REPLY:

The informal sector provides employment and incomes to millions of people who otherwise would have no other means of survival. The sector has become the breeding ground of entrepreneurship with families passing on the practical skills from one generation to the other informal business sector. It needs to be nurtured and supported and we are doing so as government.

In order to ensure maximum support provided to informal traders the Department of Cooperative Governance has launched a few programmes.

Municipalities are encouraged to develop clear and realistic policies on supporting and developing informal enterprises to ensure their welfare and growth. This matter was discussed at the last MINMEC with the MECs responsible for local government and the SA Local Government Association.

These programmes are the Revised National Framework for Local Economic Development 2018-2028, the Formalisation of the Informal Economy Programme and the Discussion on Street Trading, Operations of Spaza Shops and Development of bylaws.

 

The Department of Cooperative Governance in collaboration with the Department of Small Business Development have launched a programme to formulate national guidelines on street trading, operation of spaza shops, development of by-laws and to protect South African informal traders. We have noticed a policy gap. Government must move an extra mile to protect the informal business sector, support it and provide dedicated and targeted access to finance that small business can utilize.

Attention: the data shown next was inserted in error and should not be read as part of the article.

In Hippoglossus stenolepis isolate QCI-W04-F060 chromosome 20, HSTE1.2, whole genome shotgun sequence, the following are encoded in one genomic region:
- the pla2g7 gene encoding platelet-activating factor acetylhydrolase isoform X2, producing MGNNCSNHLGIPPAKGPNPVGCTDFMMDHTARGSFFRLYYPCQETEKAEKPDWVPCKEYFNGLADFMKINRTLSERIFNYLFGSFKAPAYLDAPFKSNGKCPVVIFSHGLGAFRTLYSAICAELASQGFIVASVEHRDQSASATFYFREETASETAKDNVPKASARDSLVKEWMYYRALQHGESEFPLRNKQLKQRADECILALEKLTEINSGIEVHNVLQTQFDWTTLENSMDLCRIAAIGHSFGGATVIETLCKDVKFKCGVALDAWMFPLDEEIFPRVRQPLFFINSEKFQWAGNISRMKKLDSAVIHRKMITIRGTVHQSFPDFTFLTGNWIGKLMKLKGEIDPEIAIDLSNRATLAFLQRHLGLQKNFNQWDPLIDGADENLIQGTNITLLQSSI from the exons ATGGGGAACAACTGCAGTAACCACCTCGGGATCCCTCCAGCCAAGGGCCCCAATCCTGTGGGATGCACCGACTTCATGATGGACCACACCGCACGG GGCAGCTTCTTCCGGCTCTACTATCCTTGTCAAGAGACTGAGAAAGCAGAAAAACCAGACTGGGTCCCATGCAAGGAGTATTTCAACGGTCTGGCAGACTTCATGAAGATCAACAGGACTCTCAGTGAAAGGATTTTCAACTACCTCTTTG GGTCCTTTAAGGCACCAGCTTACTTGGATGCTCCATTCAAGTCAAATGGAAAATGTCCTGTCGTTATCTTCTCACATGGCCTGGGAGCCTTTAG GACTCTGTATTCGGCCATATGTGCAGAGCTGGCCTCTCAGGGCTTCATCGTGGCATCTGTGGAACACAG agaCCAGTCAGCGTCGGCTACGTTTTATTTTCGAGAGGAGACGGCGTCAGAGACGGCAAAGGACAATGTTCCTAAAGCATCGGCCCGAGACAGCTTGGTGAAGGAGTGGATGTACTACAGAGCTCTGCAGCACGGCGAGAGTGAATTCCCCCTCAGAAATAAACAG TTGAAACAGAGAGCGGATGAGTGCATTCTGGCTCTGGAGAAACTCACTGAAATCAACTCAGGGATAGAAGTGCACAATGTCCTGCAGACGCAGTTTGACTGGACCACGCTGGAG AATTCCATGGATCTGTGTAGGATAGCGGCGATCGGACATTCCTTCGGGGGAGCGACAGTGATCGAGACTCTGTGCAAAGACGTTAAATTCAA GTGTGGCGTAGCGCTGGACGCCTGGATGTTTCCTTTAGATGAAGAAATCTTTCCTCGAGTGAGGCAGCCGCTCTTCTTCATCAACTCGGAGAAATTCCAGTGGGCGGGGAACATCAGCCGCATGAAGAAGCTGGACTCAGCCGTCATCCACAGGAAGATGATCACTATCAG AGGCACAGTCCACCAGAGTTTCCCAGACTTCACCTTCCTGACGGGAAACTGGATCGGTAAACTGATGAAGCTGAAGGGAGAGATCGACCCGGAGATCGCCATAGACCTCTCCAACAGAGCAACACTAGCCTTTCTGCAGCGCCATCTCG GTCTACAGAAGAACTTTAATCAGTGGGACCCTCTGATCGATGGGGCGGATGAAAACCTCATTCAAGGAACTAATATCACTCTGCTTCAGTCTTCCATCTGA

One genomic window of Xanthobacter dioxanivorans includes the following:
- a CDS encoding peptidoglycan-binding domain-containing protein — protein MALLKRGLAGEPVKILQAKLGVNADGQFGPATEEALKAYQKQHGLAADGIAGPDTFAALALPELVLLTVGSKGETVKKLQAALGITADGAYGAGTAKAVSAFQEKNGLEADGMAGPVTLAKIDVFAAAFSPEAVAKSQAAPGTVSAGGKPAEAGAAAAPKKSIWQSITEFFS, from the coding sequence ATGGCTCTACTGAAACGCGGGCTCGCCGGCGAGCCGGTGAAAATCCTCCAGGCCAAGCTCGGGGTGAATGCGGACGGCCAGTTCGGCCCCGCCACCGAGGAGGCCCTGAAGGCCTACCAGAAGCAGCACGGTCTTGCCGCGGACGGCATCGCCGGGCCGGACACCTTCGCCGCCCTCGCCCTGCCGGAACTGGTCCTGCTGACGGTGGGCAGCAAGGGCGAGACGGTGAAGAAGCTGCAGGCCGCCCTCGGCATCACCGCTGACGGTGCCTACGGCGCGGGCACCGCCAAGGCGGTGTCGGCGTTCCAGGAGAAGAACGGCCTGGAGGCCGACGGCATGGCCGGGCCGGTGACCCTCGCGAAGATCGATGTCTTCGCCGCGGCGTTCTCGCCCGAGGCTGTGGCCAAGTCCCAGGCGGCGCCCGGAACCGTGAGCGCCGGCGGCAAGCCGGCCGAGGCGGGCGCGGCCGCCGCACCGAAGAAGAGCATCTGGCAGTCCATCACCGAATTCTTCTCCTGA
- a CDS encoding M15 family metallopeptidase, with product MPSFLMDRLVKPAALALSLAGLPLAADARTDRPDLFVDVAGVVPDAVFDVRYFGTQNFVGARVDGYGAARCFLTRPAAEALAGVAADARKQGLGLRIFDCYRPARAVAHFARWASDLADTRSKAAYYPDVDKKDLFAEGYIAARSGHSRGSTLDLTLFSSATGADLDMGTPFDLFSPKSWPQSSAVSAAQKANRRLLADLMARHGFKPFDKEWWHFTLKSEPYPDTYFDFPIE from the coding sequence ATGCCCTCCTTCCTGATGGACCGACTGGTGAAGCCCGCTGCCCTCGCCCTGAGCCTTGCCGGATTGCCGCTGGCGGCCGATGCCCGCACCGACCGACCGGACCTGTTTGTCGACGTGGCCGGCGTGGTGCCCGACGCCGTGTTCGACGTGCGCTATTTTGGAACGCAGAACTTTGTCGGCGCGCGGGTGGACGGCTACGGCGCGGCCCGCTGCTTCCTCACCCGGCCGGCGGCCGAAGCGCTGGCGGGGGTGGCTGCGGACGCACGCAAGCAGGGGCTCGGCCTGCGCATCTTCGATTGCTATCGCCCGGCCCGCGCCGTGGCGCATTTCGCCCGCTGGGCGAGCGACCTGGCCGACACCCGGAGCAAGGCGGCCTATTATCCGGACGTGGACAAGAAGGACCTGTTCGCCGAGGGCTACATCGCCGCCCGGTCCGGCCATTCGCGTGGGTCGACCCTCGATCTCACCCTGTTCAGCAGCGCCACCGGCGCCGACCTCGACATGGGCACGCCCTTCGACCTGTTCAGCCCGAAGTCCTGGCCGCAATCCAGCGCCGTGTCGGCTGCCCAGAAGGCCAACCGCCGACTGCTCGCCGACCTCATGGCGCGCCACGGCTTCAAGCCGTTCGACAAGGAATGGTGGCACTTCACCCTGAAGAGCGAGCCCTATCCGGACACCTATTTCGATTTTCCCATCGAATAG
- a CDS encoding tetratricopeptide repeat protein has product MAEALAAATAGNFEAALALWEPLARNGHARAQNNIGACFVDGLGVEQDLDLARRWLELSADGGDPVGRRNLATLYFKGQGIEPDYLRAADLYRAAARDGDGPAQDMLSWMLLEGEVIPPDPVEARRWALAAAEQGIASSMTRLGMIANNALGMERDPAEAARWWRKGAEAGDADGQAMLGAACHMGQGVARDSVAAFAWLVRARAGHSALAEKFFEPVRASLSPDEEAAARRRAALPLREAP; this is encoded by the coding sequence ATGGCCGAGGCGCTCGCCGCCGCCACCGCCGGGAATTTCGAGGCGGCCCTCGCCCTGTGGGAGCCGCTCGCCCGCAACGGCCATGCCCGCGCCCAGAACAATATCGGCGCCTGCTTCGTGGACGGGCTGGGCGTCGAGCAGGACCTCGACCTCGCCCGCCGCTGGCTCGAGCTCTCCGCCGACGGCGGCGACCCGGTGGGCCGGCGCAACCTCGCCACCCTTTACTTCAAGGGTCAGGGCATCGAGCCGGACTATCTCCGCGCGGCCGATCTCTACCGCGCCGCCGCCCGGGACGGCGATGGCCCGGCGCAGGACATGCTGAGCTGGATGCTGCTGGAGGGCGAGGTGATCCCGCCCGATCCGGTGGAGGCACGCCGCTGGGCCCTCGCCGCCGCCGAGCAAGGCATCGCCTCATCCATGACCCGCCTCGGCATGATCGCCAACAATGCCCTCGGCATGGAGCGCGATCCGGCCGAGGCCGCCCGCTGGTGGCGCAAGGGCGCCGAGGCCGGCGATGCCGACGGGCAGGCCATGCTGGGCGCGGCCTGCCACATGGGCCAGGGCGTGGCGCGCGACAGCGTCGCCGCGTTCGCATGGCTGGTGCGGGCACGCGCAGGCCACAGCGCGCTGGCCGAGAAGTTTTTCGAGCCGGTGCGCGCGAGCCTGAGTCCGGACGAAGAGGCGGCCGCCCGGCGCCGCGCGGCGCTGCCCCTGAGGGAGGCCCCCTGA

The programme seeks to address a few issues. One is lawless in the sector where everyone operates a spaza shop or shop without applying for permits and also respect for other bylaws and laws of the land. There is either weak or no municipal bylaw enforcement which causes chaos in some towns and cities.

 

 

 

We need to ensure that by laws or regulations promote entrepreneurship while preventing lawlessness and proliferation of illegal business and trading in illicit goods. Obtaining trading licences for our citizens should be simplified and reinforced by regular inspections to ensure compliance.

 

There is a lack of a uniform approach to the promotion of legal street and township trading and also the protection of South African traders. Government has been confronted with complaints by local traders about being driven out of the sector in townships and other central business district areas in many towns and cities. Government takes this matter seriously and is looking into to find ways of regulating the sector while strengthening local traders as is done in other countries in the African continent and beyond.

 

There is currently no national approach to support municipalities in regulating and developing the sector. We also need to clarify the role of provincial COGTA departments in this new policy proposed policy direction.

                  

I thank you.

 

 

 

 

 

 

 

 

 

 

 

 

 

 

 

 

 

MINISTRY FOR COOPERATIVE GOVERNANCE AND TRADITIONAL AFFAIRS

REPUBLIC OF SOUTH AFRICA

 

 

NATIONAL ASSEMBLY

QUESTIONS FOR ORAL REPLY

QUESTION NUMBER 2019/32

DATE OF PUBLICATION: 25 FEBRUARY 2019

Mr Z R Xalisa (EFF) to ask the Minister of Cooperative Governance and Traditional Affairs:

Whether he has found that the current budgetary allocation for the local sphere of government is sufficient to deal with the challenges of service delivery faced by local government; if not, what legislative and other proposals has he put in place to ensure that local government is prioritised in the allocation of government budgets.

NO458E

 

REPLY:

Madam Speaker/Chairperson